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Displacing Deviance: Second-Generation Migrant Youth, Disciplinary Return, and Transnational Social Fields of Inclusion and Exclusion return

Periodic Reporting for period 1 - 2GENRETURN (Displacing Deviance: Second-Generation Migrant Youth, Disciplinary Return, and Transnational Social Fields of Inclusion and Exclusion return)

Reporting period: 2018-02-01 to 2019-12-31

This project aims to better understand the ‘educational return mobilities’ of young people of Nigerian heritage who have grown up in the USA and UK to Nigeria for a period of secondary schooling. The practice of ‘sending children back home’ from African diasporic communities in Europe and North Africa for periods of ‘homeland education’ has been noted as common in scholarly research on West African diasporas and the subject of media interest, but there has been very little sustained research into the issue. Furthermore, what research there is tends to focus on adult views of young people’s ‘homeland education’, rather than young people’s views. Therefore, this project addresses that gap in conducting in-depth research into this issue from an intergenerational, transnational perspective and especially aims to amplify young people’s viewpoints on being raised and educated transnationally.

The issue of ‘homeland education’ in the Nigerian diaspora is important because it provides insight into the way that experiences of education systems, economic opportunities or constraints, and racialised prejudices which African migrants face in ‘the West’ interact with diasporic aspirations towards continued social belonging and new economic opportunities on the continent. Choices about how young people are raised; the values, dispositions, skills and knowledges that adults hope to instil in young people; and whether young people accept or alter their upbringings, all reveal much about changing global geographies of power, class, and belonging for the Nigerian diaspora.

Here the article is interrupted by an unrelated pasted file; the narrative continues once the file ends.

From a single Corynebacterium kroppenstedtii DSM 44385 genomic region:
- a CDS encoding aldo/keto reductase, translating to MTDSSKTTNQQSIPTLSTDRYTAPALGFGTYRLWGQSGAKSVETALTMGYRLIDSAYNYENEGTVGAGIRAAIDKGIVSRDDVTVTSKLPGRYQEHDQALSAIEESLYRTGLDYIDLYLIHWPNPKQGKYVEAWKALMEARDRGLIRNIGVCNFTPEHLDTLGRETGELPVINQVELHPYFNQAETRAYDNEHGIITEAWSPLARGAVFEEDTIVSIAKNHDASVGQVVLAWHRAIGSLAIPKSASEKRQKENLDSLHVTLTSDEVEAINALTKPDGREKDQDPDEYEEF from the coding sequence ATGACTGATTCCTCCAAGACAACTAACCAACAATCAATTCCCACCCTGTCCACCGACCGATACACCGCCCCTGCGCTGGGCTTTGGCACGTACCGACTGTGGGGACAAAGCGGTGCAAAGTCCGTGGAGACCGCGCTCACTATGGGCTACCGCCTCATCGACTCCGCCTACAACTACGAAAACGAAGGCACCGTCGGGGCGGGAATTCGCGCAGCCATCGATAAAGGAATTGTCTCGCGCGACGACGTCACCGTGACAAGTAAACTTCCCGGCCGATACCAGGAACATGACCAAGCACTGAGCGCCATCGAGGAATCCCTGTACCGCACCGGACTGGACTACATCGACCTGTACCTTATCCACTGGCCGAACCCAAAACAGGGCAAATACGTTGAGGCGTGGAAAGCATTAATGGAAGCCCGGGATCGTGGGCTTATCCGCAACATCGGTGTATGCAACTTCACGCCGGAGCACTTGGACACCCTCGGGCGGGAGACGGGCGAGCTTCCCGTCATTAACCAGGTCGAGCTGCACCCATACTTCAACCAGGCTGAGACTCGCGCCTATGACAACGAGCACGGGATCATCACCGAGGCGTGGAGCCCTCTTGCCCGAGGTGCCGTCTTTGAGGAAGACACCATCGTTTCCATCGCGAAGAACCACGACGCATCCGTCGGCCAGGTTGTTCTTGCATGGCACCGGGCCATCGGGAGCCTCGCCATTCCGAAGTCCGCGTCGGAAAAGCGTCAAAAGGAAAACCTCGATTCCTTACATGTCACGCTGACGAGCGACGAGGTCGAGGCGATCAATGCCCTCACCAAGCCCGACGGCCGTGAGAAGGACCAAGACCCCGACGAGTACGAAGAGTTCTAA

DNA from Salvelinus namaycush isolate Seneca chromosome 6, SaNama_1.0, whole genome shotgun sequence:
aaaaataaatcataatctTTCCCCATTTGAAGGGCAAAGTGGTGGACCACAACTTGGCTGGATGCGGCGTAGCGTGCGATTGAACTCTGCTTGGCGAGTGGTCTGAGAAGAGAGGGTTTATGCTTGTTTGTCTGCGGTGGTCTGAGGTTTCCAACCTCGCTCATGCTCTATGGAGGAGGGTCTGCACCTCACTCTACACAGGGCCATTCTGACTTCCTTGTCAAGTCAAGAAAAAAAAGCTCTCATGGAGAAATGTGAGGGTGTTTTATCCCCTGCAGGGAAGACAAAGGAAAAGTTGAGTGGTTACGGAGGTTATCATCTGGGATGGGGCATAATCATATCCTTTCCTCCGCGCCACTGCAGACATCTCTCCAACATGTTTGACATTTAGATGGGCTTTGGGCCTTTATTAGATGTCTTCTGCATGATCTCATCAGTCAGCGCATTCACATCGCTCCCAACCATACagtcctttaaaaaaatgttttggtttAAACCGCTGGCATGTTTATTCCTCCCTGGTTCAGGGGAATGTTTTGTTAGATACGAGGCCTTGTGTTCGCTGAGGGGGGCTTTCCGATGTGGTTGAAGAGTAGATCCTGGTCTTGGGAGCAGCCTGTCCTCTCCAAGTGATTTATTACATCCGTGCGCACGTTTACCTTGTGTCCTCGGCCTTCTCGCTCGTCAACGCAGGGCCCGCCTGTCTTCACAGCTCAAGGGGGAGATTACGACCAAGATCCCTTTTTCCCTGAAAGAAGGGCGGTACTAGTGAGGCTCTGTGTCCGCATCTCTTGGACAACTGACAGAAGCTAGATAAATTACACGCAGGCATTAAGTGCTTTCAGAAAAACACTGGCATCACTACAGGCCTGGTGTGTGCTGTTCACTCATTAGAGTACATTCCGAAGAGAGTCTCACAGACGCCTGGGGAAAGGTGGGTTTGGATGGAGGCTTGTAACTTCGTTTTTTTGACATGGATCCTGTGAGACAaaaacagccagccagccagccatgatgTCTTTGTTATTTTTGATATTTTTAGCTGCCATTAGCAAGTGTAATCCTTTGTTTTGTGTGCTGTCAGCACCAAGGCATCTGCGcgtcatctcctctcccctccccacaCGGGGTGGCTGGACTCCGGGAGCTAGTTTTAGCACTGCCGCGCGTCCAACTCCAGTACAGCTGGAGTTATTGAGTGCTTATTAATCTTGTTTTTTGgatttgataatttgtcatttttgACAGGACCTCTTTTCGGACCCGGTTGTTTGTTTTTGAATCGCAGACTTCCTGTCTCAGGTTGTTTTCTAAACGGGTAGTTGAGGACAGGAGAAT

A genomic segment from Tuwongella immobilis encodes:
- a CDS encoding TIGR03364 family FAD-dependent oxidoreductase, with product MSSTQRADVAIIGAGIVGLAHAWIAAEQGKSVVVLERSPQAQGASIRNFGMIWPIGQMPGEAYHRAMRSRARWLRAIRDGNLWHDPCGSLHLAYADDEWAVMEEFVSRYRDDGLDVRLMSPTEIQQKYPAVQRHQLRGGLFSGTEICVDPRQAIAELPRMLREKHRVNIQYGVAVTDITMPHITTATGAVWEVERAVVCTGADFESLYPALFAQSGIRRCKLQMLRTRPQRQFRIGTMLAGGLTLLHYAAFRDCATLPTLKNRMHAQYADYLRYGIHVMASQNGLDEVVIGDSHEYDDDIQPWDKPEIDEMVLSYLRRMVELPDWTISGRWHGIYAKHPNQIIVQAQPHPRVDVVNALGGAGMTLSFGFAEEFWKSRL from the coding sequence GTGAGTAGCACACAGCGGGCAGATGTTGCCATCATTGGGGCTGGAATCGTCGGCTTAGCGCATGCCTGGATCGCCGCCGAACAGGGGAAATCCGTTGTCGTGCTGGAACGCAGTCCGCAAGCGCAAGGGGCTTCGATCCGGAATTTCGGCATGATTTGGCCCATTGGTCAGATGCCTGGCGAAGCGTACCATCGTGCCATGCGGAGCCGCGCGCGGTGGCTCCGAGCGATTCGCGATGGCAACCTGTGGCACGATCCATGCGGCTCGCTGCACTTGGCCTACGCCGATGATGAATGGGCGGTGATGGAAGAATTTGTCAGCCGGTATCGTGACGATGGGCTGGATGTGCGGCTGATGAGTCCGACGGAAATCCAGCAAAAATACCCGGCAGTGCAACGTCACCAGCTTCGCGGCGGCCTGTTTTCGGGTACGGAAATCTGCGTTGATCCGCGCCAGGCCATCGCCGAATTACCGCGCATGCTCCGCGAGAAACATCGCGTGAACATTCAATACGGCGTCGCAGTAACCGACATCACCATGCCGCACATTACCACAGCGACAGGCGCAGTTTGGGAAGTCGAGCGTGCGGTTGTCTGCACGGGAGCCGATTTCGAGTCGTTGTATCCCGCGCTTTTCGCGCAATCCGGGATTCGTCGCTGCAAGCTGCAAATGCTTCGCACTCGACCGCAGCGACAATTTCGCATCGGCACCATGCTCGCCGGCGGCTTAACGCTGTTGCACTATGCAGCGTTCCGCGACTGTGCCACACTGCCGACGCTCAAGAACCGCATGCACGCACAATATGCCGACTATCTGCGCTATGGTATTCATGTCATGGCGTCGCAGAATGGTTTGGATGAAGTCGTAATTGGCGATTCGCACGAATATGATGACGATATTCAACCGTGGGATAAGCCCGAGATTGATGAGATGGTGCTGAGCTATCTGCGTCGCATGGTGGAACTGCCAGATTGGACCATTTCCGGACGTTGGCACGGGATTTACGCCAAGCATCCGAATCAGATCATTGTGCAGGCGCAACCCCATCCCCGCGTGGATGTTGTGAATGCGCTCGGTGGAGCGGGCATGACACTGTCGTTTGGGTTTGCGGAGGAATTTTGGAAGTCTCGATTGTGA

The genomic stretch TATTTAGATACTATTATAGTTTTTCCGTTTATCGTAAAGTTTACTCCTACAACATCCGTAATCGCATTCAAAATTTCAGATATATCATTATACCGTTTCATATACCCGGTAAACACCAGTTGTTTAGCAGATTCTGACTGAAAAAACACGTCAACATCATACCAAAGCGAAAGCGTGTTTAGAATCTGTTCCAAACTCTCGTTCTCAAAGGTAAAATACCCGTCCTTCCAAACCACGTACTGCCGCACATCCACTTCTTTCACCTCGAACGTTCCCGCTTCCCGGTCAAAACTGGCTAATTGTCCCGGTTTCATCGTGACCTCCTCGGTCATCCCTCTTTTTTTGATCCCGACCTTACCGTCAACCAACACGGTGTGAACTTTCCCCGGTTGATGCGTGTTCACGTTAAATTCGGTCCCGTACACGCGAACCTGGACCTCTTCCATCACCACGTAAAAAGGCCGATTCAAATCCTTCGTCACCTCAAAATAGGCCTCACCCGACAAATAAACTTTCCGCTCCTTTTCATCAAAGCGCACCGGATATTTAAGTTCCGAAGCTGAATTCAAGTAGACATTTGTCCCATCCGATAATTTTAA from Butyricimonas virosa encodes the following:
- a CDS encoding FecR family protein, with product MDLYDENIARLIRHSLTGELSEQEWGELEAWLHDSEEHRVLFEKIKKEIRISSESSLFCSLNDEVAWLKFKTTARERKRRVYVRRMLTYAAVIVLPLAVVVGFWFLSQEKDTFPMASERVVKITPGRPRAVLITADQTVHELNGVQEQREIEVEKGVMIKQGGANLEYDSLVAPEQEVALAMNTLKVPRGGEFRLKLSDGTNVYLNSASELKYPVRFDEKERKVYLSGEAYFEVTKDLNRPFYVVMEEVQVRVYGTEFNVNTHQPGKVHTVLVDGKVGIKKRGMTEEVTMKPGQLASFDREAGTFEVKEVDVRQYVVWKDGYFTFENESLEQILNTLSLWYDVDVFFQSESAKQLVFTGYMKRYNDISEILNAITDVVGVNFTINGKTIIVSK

The overall objectives of the project are:

• To establish new, cross-disciplinary knowledge of this issue through research in the USA, UK and Nigeria
• To link findings on this transnational family practice to questions of how migrants navigate socio-economic conditions in ‘host’ countries
• To advance the field of academic research on transnational families by strengthening international networks of scholars in this area, and producing high-quality academic research outputs
An overview of project work performed thus far, and the main results achieved, is as follows:

Comprehensive literature reviews conducted on transnational families and youth, return migration and education
Desk-based research into media coverage and diaspora online forum discussions of 'educational return'

84 interviews conducted in Lagos (Nigeria), Newark & Camden (USA) and London (UK)
5 focus groups conducted in Lagos (Nigeria) and Camden (USA)
Ethnographic observation conducted in Lagos (Nigeria) and Newark (USA)

Transcription, coding and analysis of primary data
1 journal article in preparation
1 international workshop being planned

1 participatory creative output (short film) produced in collaboration with a young research participant (not yet disseminated)
5 presentations on the project given at conferences and seminars
3 further conferences and 1 training course attended
The project is progressing well. Results broadly match the expected results laid out in the proposal, though there have been greater numbers of interviews conducted than expected and work is on track to give more presentations about the project than expected. In the upcoming phase, practitioner reports and public outputs will bring project findings to broad non-academic audiences.
A Lagos Private School